In the wake of the COVID-19 economic and market shutdowns, both monetary and fiscal stimulus interventions appear to have successfully cushioned the world economy from the worst of the blow. As the impact of the virus wanes in many parts of the world, there are signs of an uptick in inflation, but will it last?
Inflation has been trending higher since January with the Consumer and Producer Price Indexes edging higher in May (5% and 6.6% year-over-year), the principal contributors being gasoline, airline tickets, hotels, and used cars. It’s likely that pent-up demand fueled by savings accumulated during the pandemic as well as relief payments contributed to the reported increase in inflation. Historically, these one-time outlays, such as the COVID relief payments, do not result in lasting inflation without the perpetual, ongoing payments to sustain a persistent increase in spending.
Inflation: Does it finally return or stay low longer?
Inflation has generally been stable and range bound for many years. The current spike has been particularly strong – driven by the COVID-19 crash, an unprecedented $5 trillion in fiscal stimulus, and supply chain disruptions (factory shutdowns and a Suez Canal blockage). These events should have a transitory impact on long-term prices. How? Despite the unprecedented fiscal and monetary response, inflation expectations are still well anchored and little has occurred to increase the 30-year inflation expectation. Additionally, the record drop in money velocity suggests the credit process (commercial and industrial) is still contracting despite a surging M2 money supply (cash, savings, and money markets). These factors should have a limited impact on long-lasting inflation.
However, inflation could become a problem through a persistent and permanent increase in wages. The recent reported spike in average wage growth has had a distortionary effect since the pandemic because more low-income workers lost their jobs. This automatically lifted the reported average wage of anyone who still had a job. More importantly, the common view that tighter labor markets lead to higher wages, which in turn leads to higher inflation, held true until the early 1990s.
Between 1974 and 1994, the correlation between wage growth and inflation was 92%; and subsequently it has dropped to just 8% from 1995 to 2021.1 Additionally, 9.3 million people remain unemployed, which is well above the pre-pandemic level, providing slack in labor markets.2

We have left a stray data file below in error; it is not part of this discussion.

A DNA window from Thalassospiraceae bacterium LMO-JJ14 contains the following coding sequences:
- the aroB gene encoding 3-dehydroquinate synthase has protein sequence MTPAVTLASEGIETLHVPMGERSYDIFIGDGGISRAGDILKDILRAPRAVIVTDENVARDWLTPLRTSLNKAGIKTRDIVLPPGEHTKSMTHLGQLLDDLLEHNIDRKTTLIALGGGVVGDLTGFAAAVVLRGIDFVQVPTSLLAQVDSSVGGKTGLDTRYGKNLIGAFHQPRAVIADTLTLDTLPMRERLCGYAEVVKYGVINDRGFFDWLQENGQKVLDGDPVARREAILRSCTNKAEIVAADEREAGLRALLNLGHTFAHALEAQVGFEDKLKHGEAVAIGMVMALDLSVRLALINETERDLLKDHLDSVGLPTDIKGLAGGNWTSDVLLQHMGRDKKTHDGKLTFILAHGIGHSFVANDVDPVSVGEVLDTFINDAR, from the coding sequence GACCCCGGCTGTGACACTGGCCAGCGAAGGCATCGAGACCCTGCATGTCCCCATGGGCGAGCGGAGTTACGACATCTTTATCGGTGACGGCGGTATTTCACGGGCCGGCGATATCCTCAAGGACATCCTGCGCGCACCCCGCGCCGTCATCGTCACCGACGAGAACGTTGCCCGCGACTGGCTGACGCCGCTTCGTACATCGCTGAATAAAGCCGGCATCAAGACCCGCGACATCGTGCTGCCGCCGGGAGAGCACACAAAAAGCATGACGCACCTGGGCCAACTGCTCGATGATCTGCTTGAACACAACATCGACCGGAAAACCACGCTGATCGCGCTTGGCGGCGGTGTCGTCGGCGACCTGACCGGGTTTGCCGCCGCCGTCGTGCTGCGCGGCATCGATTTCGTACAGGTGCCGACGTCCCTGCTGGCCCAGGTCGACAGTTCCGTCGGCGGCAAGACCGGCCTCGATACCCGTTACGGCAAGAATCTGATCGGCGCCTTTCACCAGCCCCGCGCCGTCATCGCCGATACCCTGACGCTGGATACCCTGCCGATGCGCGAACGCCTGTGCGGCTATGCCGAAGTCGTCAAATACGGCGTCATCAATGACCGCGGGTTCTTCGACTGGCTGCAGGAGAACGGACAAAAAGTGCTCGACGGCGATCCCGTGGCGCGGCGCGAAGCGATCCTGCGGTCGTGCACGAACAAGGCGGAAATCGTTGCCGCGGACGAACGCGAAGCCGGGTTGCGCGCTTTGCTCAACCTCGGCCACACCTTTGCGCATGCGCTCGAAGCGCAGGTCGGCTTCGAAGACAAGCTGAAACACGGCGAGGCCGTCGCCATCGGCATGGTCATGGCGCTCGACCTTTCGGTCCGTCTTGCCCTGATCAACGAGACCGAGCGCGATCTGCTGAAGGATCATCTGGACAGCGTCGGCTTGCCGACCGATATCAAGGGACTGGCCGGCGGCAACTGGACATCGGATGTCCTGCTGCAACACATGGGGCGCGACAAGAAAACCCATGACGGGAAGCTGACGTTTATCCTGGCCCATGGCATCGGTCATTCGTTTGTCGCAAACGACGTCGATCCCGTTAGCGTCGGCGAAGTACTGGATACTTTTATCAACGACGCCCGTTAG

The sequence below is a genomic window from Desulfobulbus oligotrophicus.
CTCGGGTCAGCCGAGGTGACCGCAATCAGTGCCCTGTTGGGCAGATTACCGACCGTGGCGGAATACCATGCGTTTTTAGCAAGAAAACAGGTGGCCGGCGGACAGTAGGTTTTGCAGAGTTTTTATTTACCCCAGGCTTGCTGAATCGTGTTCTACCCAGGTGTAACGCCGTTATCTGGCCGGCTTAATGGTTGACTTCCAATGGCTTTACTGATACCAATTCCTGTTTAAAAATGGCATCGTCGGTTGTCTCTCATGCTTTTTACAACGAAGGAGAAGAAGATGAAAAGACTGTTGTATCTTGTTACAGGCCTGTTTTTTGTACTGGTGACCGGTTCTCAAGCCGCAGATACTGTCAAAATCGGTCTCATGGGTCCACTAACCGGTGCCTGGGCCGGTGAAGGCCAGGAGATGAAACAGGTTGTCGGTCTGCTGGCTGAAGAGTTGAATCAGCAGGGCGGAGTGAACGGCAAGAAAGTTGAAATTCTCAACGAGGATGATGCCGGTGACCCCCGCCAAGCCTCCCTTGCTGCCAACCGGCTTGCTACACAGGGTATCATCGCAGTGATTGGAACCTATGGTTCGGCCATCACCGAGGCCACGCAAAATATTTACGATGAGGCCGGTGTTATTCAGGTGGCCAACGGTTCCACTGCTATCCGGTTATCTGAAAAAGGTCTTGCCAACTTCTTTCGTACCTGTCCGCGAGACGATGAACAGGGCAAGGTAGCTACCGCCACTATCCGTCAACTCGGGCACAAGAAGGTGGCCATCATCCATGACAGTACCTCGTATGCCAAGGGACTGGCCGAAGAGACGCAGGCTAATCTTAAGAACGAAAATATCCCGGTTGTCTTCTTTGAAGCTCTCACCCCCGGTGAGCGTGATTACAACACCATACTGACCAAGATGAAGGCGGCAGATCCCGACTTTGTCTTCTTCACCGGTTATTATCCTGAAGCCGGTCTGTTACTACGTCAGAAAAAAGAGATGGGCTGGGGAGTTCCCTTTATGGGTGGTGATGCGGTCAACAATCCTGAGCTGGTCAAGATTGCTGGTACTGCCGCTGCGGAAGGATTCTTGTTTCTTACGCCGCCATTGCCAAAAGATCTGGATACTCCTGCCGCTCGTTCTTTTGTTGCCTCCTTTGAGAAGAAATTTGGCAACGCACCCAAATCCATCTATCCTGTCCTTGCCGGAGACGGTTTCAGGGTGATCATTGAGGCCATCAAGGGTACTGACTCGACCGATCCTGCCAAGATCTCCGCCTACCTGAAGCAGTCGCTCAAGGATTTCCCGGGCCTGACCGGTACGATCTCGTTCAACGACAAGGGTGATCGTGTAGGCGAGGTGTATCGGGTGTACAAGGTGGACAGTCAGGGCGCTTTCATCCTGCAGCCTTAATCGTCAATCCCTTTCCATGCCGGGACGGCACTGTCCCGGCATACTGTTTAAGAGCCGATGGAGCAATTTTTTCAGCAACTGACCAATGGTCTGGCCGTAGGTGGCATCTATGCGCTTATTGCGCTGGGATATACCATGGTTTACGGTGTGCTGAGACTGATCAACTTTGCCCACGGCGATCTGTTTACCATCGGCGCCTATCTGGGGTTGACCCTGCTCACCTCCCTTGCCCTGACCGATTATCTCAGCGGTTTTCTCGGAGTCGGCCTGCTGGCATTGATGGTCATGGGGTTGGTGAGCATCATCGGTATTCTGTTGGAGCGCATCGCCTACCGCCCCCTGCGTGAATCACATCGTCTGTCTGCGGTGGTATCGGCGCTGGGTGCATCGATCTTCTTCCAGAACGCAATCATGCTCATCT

What can investors do?
If an investor believes that long-term inflation will persist, what steps are necessary to protect your portfolio?
Primarily, own high-quality businesses. High-quality businesses are not immune to inflation, but companies that do possess durable competitive advantages can blunt the impact. Warren Buffet has stated that businesses with lower capital needs (such as Accenture, Intercontinental Exchange, or Visa)3 should fare better than ones that are required to invest more capital just to maintain their current position. The ability to raise prices gradually is also critical in an inflationary environment, and we are beginning to see evidence for this in comments and actions by companies we hold. If a business can increase prices without losing customers to its competition, it’s one to consider (think FedEx, Proctor & Gamble, or Sherwin-Williams).3
At Compass, we have found that a diversified portfolio composed exclusively of 25 mid- to large-sized and growing companies tends to outperform over long periods of time due to the companies’ competitive advantages, pricing power, and consistent free cash flow. These attributes do not completely insulate high-quality companies from inflationary risks, but these companies can withstand the negative impact better than many others. While the investment landscape is continually changing – markets are going up and down daily, economic and political forces are always shifting – following certain time-tested investment disciplines is likely to produce desirable long-term results. Successful investing is NOT a matter of trying to determine the unknowable (such as the direction of the market, inflation, or interest rates). Rather, it IS a matter of establishing a sound long-term investment policy and following sensible investment disciplines in implementing this policy. Once these are in place, much anxiety and distraction disappear and we can move on to the fun of looking for mispriced, high-quality businesses to purchase.
1 Piper Sandler Economic Brief, 5/10/21
2 Bureau of Labor Statistics, May 2021
3 Not a recommendation to either buy or sellDownload PDF